Advertisement

Evidence for Dual Peripheral 5’Deiodinases (5’D) Regulating Circulating T3 Levels in Man

  • Ananda Nimalasuriya
  • Steven Lin
  • Jonathan LoPresti
  • Alan O. Marcus
  • Carole A. Spencer
  • John T. Nicoloff

Abstract

The majority of circulating T3 in euthyroid man appears to be derived from conversion of T4 to T3 via 5’deiodinase (5’D) systems located in peripheral tissues. Recently, we have reported that a progressive reduction in the efficiency of T4 to T3 conversion occurs when circulating T4 levels rise from subnormal to supraphysiological concentrations (1,2). As shown in Fig. 1 (left panel), the greatest change in conversion efficiency of T4 to T3 is seen over the span of T4 values ranging between 0 and 5 µg/dl in eu-TBG-emic subjects. These data were obtained in 254 patients who had been placed on varying doses of chronic T4 therapy. Some of the T3 values in patients with identical serum T4 levels have been averaged in order to obtain a better overview of the mean pattern of the T3 response in the study population. In separate T4 tracer kinetic studies, we have found that a 50% conversion efficiency of T4 to T3 occurs at low serum T4 values which progressively drops to less than 15% at T4 levels in excess of 20 µg/dl (3).It is of interest that no apparent alteration in the efficiency of T4 to rT3 was detected over this same range of serum T4 values (2).

Keywords

Supraphysiological Concentration Apparent Alteration Southern California School Hanes Plot Half Maximal Velocity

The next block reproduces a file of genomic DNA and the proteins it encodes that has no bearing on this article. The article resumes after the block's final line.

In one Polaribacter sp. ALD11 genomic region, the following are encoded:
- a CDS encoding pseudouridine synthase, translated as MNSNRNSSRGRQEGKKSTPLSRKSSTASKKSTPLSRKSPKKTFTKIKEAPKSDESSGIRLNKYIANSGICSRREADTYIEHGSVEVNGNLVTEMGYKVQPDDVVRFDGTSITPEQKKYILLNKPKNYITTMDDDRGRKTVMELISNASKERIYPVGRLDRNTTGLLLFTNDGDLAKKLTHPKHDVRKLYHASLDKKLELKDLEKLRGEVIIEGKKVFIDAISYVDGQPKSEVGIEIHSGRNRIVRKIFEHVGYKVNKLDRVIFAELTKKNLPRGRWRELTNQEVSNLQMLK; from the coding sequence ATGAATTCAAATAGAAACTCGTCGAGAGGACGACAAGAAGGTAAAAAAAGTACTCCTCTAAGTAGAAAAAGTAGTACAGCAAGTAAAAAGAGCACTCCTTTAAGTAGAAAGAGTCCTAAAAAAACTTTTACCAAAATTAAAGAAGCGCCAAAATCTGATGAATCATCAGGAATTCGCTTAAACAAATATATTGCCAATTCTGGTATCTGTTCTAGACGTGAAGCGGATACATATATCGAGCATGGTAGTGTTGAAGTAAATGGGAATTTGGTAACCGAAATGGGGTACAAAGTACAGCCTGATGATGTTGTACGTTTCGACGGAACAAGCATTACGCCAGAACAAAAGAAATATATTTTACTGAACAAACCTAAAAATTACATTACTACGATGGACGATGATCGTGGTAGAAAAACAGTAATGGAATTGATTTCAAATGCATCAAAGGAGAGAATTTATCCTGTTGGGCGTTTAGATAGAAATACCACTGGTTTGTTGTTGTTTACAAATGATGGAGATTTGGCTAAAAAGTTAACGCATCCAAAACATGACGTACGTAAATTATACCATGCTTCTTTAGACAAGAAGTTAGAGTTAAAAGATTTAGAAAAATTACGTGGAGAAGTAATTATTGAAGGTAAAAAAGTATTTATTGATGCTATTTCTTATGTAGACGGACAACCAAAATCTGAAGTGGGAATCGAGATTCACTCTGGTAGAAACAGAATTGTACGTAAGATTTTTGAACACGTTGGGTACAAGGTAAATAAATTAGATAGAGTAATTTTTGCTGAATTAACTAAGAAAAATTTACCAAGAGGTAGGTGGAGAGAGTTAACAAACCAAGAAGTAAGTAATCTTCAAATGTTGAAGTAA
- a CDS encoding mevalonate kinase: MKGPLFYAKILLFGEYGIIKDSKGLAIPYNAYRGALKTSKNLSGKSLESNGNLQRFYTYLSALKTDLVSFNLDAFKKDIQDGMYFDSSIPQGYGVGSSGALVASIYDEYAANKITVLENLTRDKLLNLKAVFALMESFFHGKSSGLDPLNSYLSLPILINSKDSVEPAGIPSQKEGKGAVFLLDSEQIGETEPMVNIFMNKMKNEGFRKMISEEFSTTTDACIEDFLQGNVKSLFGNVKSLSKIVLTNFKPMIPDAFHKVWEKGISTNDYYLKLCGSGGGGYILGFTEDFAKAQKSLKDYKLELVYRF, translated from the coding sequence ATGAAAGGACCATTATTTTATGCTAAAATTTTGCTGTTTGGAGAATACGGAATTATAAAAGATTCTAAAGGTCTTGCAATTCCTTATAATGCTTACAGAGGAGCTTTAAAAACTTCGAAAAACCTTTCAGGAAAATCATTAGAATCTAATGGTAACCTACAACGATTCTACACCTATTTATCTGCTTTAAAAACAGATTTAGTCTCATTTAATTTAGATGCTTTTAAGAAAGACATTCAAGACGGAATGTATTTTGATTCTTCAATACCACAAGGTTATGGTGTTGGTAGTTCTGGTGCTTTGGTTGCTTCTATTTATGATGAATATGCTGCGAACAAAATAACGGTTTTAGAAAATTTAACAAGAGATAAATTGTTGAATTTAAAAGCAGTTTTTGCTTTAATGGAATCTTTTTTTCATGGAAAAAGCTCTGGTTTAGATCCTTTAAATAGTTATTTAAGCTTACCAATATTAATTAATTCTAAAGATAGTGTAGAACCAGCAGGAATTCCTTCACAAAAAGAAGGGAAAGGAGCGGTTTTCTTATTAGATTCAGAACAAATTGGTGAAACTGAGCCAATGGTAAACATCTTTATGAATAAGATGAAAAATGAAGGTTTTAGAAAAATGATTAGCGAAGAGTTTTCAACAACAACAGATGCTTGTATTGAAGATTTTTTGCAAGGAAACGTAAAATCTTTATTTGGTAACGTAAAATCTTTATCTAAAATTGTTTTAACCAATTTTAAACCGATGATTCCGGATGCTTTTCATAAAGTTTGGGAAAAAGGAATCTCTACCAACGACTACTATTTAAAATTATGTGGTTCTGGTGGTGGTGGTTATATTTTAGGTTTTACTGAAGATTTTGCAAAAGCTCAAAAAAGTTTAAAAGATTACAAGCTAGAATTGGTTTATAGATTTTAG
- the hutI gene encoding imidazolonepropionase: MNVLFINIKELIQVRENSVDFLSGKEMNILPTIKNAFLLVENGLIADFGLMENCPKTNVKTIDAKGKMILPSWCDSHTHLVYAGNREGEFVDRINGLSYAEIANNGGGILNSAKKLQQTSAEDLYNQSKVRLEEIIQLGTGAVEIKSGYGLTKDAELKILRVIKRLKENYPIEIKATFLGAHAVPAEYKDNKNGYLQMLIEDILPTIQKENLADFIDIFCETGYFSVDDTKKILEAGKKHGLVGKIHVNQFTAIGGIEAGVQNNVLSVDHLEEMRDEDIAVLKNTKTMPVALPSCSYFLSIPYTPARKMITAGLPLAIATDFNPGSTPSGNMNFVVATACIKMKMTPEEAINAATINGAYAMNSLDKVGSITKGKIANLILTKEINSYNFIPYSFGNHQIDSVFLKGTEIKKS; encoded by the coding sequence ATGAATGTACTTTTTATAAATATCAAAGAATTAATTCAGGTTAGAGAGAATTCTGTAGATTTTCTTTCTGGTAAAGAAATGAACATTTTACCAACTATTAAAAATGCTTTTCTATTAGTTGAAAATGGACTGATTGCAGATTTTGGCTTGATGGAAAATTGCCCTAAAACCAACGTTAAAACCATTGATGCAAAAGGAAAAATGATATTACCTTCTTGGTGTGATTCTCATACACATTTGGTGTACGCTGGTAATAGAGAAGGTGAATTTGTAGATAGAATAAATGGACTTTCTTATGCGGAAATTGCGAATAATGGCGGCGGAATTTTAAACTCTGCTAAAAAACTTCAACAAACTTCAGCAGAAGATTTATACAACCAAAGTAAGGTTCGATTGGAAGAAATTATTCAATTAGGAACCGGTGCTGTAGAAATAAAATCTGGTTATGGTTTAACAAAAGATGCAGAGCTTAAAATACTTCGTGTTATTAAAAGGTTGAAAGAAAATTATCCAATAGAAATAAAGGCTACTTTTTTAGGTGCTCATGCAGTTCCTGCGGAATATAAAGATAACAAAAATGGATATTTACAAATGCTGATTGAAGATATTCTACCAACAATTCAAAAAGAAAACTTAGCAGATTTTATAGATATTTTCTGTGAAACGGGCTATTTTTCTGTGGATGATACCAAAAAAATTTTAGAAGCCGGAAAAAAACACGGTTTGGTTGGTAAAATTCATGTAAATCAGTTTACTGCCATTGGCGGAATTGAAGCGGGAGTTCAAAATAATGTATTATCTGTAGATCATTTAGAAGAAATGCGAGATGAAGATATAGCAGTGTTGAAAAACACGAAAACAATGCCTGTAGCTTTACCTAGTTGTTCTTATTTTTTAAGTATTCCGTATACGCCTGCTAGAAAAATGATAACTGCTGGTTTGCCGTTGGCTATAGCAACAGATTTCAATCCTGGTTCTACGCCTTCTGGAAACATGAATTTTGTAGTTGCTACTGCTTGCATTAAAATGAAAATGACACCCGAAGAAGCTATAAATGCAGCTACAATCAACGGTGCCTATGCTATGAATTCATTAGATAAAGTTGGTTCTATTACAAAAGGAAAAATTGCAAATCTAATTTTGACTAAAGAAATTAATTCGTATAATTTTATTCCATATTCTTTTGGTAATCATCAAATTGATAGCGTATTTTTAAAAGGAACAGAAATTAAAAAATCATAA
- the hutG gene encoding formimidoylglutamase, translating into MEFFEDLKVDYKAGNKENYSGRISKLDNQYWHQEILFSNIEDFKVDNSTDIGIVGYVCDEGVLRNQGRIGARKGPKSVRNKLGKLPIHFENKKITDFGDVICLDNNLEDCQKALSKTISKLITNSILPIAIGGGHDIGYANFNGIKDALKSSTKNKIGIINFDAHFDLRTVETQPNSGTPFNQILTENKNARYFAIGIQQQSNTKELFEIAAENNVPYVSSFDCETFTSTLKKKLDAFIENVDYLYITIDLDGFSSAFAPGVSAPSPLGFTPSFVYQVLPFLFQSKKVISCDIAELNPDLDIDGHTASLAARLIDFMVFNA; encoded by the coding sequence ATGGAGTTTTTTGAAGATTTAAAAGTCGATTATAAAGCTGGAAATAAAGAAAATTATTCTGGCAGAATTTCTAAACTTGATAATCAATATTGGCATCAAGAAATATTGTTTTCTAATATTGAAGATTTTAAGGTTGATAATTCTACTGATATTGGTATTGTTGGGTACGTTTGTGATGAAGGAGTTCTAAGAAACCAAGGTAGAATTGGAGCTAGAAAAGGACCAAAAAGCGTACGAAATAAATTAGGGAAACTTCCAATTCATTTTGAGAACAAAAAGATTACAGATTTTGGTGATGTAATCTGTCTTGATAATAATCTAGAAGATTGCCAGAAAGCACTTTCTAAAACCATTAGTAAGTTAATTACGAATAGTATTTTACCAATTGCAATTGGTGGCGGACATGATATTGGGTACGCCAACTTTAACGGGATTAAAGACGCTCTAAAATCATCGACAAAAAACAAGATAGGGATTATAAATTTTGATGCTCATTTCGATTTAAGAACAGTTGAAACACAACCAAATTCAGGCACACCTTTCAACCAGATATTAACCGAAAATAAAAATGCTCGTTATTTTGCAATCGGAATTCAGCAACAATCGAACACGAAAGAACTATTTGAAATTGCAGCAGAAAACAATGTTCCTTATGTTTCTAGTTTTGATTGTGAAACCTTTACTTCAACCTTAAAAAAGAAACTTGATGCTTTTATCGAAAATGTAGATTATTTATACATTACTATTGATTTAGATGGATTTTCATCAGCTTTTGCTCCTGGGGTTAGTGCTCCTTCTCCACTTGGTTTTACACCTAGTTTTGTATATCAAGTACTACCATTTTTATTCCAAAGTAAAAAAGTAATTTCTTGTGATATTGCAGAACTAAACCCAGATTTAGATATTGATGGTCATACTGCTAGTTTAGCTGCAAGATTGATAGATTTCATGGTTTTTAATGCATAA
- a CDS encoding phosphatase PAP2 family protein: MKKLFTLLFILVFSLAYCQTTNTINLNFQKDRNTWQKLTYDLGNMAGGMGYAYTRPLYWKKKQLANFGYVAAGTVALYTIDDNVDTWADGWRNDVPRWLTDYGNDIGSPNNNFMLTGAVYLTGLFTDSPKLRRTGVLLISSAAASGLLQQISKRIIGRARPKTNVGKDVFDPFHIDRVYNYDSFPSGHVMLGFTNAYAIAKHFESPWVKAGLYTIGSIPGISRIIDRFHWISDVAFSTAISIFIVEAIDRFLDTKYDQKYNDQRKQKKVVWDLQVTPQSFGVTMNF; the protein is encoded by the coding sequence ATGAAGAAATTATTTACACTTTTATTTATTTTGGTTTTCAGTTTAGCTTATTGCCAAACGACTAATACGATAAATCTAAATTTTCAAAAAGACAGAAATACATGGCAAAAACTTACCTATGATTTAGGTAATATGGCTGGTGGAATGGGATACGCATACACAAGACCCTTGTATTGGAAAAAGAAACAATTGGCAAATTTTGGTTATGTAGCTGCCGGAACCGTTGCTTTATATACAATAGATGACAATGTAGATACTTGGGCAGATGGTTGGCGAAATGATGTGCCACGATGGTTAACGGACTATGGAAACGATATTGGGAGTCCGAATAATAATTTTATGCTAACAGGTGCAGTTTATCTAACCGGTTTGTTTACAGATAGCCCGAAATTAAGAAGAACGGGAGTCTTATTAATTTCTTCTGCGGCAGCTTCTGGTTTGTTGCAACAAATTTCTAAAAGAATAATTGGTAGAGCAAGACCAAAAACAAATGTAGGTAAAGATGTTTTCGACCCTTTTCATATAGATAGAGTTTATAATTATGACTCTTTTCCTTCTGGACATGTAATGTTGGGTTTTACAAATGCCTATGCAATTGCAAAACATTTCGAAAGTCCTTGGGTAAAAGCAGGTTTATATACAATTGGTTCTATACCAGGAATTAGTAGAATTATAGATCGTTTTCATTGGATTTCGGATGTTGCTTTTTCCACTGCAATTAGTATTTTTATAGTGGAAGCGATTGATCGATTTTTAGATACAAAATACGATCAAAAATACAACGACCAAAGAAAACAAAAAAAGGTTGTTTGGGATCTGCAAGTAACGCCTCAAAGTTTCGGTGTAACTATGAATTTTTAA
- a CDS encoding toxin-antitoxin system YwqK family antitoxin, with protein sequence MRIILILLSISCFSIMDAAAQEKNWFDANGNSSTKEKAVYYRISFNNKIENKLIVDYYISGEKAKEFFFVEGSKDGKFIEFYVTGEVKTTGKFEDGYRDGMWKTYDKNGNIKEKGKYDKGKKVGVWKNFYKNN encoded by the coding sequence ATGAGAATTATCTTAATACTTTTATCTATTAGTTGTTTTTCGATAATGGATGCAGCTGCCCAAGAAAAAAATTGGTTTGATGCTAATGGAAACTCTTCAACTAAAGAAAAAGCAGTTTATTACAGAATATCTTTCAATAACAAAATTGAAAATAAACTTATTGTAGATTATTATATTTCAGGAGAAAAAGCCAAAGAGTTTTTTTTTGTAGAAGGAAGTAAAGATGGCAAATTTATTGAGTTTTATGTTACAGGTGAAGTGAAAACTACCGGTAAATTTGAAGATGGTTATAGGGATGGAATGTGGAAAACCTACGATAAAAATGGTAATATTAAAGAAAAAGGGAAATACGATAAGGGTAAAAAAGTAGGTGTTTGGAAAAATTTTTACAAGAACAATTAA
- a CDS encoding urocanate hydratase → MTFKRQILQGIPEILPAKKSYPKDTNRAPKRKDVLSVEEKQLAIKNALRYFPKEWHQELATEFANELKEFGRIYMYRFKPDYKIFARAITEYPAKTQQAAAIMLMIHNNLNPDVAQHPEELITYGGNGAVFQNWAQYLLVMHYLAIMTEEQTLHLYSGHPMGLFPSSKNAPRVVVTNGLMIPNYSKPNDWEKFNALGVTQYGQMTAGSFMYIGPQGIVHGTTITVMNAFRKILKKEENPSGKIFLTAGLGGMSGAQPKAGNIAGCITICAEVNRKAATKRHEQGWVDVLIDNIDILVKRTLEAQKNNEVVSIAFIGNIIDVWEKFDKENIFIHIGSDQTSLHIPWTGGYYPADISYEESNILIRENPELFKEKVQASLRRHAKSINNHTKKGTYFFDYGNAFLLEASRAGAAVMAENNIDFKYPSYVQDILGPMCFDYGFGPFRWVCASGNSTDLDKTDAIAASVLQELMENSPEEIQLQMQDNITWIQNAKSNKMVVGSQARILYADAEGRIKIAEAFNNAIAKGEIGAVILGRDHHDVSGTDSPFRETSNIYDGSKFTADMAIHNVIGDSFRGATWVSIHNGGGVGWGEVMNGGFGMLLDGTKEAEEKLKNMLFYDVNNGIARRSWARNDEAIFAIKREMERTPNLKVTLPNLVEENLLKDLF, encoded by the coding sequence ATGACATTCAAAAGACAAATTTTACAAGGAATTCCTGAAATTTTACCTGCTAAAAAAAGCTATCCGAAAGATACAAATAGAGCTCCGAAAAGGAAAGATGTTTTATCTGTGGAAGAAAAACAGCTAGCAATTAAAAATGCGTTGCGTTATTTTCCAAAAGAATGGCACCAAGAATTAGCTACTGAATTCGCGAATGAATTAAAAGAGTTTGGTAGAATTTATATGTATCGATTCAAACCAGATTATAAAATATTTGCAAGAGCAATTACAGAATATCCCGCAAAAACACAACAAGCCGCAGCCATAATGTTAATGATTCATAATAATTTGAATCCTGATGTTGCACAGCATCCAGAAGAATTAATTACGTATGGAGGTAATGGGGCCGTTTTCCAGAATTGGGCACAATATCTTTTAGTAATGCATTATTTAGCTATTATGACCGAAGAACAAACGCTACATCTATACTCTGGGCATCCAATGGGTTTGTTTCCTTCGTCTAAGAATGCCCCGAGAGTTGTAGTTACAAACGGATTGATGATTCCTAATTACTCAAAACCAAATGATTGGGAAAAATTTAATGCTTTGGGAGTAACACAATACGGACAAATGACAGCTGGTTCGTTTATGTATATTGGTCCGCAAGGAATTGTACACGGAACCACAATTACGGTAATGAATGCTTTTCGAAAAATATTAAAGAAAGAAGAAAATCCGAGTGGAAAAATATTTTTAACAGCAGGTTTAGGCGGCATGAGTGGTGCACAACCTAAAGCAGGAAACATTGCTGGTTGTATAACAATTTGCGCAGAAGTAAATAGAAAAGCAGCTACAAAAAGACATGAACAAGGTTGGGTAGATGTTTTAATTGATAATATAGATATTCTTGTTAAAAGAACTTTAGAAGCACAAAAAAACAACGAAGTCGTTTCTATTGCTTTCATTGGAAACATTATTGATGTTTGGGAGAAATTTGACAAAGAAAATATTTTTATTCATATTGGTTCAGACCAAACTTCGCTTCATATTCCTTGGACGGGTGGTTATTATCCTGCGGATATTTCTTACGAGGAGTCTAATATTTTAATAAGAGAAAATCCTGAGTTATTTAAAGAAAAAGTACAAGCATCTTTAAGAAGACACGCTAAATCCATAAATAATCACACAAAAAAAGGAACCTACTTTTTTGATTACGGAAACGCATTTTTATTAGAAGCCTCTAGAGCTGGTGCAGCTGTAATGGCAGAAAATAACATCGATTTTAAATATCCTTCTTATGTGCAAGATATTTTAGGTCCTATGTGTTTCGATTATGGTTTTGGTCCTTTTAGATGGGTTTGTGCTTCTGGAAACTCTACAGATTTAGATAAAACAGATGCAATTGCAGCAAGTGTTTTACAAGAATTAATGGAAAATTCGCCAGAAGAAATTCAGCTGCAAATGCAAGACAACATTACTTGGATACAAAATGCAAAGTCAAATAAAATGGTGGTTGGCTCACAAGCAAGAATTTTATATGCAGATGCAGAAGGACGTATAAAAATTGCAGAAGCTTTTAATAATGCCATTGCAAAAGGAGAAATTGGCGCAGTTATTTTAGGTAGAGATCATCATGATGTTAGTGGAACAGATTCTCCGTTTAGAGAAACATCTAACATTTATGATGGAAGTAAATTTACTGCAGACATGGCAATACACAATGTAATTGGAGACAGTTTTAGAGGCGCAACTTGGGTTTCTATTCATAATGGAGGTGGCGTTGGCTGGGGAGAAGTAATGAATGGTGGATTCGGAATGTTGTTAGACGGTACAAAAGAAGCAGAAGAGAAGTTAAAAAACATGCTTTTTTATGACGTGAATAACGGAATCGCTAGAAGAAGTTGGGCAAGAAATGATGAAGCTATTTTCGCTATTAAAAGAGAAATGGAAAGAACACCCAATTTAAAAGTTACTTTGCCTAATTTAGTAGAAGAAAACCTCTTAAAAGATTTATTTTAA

These keywords were added by machine and not by the authors. This process is experimental and the keywords may be updated as the learning algorithm improves.

Preview

Unable to display preview. Download preview PDF.

Unable to display preview. Download preview PDF.

References

  1. 1.
    Nicoloff JT, Lum SMC, Spencer CA, et al. Hormone and Metab Res Suppl #14, 74, 1984.Google Scholar
  2. 2.
    Lum SMC, Nicoloff JT, Spencer CA, et al. J Clin Invest 73: 570, 1984.PubMedCrossRefGoogle Scholar
  3. 3.
    Morris RR, Lum SM, Kaptein EK, et al. Clin Res 31: 274, 1983.Google Scholar
  4. 4.
    Braverman LE, Vargenakis A, Downs P, et al. J Clin Invest 52: 1010, 1973.PubMedCrossRefGoogle Scholar
  5. 5.
    Shimizu TC, Pittman JB, Chambers JB, et al. In Thyroid Research, Excerpta Med Int Congr Ser: 263, 1975.Google Scholar
  6. 6.
    Inada M, Kasagi K, Kurata S, et al. J Clin Invest 55: 1337, 1975.PubMedCrossRefGoogle Scholar
  7. 7.
    Rendell M and Salmon D. Clin Endocr 22: 693, 1985.PubMedCrossRefGoogle Scholar
  8. 8.
    Nicoloff JT and Dowling JT. J Clin Invest 47: 2000, 1968.Google Scholar
  9. 9.
    Cornish-Bowden A. Fundamentals of Enzyme Kinetics, Butterworths, London, 1979.Google Scholar
  10. 10.
    Larsen RR, Silva JE, and Kaplan ML. Endocr Rev V 2 (1): 87, 1981.PubMedCrossRefGoogle Scholar

Copyright information

© Springer Science+Business Media New York 1986

Authors and Affiliations

  • Ananda Nimalasuriya
    • 1
  • Steven Lin
    • 1
  • Jonathan LoPresti
    • 1
  • Alan O. Marcus
    • 1
  • Carole A. Spencer
    • 1
  • John T. Nicoloff
    • 1
  1. 1.Department of Medicine, University of Southern CaliforniaSchool of Medicine and the Los Angeles County/USC Medical CenterLos AngelesUSA

Personalised recommendations